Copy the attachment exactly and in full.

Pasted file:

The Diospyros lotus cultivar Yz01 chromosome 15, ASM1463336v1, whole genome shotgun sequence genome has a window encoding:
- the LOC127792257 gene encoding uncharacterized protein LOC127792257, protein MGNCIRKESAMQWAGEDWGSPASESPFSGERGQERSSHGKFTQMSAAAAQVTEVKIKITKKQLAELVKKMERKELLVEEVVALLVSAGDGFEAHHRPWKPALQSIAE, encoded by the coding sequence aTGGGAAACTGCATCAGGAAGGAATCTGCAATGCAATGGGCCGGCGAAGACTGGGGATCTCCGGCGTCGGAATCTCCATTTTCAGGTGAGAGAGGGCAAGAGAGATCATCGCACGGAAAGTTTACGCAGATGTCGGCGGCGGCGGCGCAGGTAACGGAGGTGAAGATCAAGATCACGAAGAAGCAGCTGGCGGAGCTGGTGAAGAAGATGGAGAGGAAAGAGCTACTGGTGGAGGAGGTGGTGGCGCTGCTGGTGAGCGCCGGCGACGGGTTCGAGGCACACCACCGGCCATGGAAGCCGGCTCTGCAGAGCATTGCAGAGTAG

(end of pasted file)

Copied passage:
The Diospyros lotus cultivar Yz01 chromosome 15, ASM1463336v1, whole genome shotgun sequence genome has a window encoding:
- the LOC127792257 gene encoding uncharacterized protein LOC127792257, protein MGNCIRKESAMQWAGEDWGSPASESPFSGERGQERSSHGKFTQMSAAAAQVTEVKIKITKKQLAELVKKMERKELLVEEVVALLVSAGDGFEAHHRPWKPALQSIAE, encoded by the coding sequence aTGGGAAACTGCATCAGGAAGGAATCTGCAATGCAATGGGCCGGCGAAGACTGGGGATCTCCGGCGTCGGAATCTCCATTTTCAGGTGAGAGAGGGCAAGAGAGATCATCGCACGGAAAGTTTACGCAGATGTCGGCGGCGGCGGCGCAGGTAACGGAGGTGAAGATCAAGATCACGAAGAAGCAGCTGGCGGAGCTGGTGAAGAAGATGGAGAGGAAAGAGCTACTGGTGGAGGAGGTGGTGGCGCTGCTGGTGAGCGCCGGCGACGGGTTCGAGGCACACCACCGGCCATGGAAGCCGGCTCTGCAGAGCATTGCAGAGTAG